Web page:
New NASA video serves 'COCOA' to test Webb Telescope component

Nov 22, 2012 by Rob Gutro
NASA's Marshall Space Flight Center in Huntsville, Ala., recently completed testing of COCOA. The work was done in the X-ray and Cryogenic Test Facility. The optical assembly was operated in a vacuum at both room temperature and cryogenic -- or deep cold -- temperatures to certify its performance before it is used to test the performance of Webb's 21.3-foot primary mirror. Credit: NASA Marshall

(Phys.org)—The Center of Curvature Optical Assembly, or COCOA, is a piece of equipment that will measure the accuracy of NASA's James Webb Space Telescope's primary mirror, to ensure the mirrors are perfectly shaped and will work in the frosty environment of space. Viewers can now learn about a certain type of "COCOA" from an engineer in a new behind-the-scenes NASA video that explains the purpose of COCOA and how it is used in testing the mirrors.

The video was filmed at ITT Exelis in Rochester, N.Y. It was produced at NASA Television, located at NASA's Goddard Flight Center in Greenbelt, Md., and runs 1 minute and 46 seconds.

COCOA was built by ITT Exelis of Rochester, N.Y., and its subcontractor Micro Instruments in Rochester, N.Y. Recently, testing on COCOA was completed in the X-ray and Cryogenic Test Facility at NASA's Marshall Space Flight Center in Huntsville, Ala., to ensure that it could stand up to the extremely cold environment that it will experience when it is used to test the Webb's mirrors at NASA's Johnson Space Center in Houston, Texas.

The COCOA contains mechanical and optical instruments that will check the alignment of the Webb telescope's 18 segments that form the large 21.3-foot (6.5-meter) primary mirror.

COCOA's purpose is to verify the optical performance of the at its 40 degrees Kelvin (-387.67 Fahrenheit, or -233 Celsius) operating temperature. During the optical test at NASA's Johnson Space Center, COCOA will be located inside the cryogenic vacuum chamber along with the Webb's telescope and science instruments.

Once the telescope and the science instruments are assembled together at NASA's Goddard Space Flight Center in Greenbelt, Md., they will be put into a huge cryogenic vacuum chamber at NASA Johnson. The COCOA will be placed above the Webb's telescope and instruments, near the top of the giant testing chamber, where it will project light onto all of the mirrors and into the instruments to determine if the alignment and curvature of all 18 mirror segments are correct and working together as one large mirror.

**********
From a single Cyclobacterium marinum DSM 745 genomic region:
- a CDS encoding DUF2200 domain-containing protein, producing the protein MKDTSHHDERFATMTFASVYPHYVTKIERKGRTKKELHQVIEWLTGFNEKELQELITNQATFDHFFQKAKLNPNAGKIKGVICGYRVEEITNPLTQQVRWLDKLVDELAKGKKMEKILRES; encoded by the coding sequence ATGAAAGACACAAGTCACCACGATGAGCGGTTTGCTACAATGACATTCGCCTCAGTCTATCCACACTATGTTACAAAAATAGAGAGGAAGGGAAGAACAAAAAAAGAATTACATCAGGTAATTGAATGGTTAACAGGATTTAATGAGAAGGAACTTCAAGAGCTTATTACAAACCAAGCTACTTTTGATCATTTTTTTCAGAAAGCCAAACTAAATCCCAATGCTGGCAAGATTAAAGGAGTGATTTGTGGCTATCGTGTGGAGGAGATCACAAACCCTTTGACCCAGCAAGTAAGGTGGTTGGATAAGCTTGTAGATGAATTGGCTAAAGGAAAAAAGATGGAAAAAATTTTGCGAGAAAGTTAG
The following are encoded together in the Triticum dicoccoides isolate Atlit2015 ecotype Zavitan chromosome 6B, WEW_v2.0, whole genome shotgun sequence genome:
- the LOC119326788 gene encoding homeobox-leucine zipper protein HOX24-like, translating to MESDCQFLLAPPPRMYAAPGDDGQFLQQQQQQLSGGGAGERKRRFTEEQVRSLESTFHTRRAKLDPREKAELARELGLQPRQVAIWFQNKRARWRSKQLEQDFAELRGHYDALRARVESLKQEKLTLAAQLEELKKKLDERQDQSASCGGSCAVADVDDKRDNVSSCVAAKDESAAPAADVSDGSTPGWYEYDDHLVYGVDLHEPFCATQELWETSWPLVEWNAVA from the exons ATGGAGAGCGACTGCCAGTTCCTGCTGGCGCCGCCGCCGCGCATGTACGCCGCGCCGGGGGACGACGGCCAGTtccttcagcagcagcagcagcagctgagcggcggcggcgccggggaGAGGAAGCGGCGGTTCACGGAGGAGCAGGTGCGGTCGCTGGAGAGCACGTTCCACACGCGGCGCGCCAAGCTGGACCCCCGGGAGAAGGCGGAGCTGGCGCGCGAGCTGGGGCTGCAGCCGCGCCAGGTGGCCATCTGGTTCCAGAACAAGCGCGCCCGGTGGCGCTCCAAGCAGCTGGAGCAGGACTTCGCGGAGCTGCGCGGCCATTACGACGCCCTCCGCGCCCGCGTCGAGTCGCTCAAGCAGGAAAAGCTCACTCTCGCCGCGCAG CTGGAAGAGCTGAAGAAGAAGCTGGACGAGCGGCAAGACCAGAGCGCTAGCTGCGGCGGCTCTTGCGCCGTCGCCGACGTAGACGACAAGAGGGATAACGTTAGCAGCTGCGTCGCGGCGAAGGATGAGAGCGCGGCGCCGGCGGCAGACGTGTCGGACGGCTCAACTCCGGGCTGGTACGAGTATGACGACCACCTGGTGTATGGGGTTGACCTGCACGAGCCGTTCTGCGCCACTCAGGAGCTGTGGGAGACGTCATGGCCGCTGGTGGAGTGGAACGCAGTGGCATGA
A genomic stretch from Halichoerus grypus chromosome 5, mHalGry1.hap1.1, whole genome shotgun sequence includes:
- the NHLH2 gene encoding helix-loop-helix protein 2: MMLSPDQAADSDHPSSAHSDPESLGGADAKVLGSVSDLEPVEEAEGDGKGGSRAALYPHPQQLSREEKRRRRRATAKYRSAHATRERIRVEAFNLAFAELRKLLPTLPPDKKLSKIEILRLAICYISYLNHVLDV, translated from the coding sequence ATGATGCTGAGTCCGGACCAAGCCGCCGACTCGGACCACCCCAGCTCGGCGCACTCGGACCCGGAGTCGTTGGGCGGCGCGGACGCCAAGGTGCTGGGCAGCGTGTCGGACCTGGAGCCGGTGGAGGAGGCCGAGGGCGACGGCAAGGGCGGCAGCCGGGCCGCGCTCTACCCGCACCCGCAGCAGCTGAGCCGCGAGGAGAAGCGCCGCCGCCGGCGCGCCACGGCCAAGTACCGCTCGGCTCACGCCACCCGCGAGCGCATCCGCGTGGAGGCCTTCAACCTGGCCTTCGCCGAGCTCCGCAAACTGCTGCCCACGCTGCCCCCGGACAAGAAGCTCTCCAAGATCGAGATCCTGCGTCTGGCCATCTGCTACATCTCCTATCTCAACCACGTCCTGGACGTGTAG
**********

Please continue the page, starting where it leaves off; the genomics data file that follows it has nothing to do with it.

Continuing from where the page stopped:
The is the world's next-generation space observatory and successor to the Hubble Space Telescope. The most powerful space telescope ever built, the Webb telescope will provide images of the first galaxies ever formed, and will explore planets around distant stars. It is a joint project of , the European Space Agency and the Canadian Space Agency.

Explore further: SpaceX mile-high escape test will feature 'Buster' the dummy

Related Stories

Taking COCOA cryo

Sep 28, 2012

(Phys.org)—Testing of the James Webb Space Telescope's Center of Curvature Optical Assembly, or COCOA, recently was completed in the X-ray and Cryogenic Test Facility at NASA's Marshall Space Flight Center ...

Recommended for you

Video: An enormous "plasma snake" erupts from the Sun

May 01, 2015

Over the course of April 28–29 a gigantic filament, briefly suspended above the surface of the sun, broke off and created an enormous snakelike eruption of plasma that extended millions of miles out into ...

20 ExoWorlds are now available for naming proposals

May 01, 2015

Although people have been naming celestial objects for millennia, the IAU has the task of assigning scientifically recognised names to newly discovered celestial bodies by its member countries. The NameExoWorlds ...

Giant telescope takes close look at Jupiter's moon Io

May 01, 2015

With the first detailed observations through imaging interferometry of a lava lake on a moon of Jupiter, the Large Binocular Telescope Observatory places itself as the forerunner of the next generation of ...

User comments : 0

Please sign in to add a comment. Registration is free, and takes less than a minute. Read more

Click here to reset your password.
Sign in to get notified via email when new comments are made.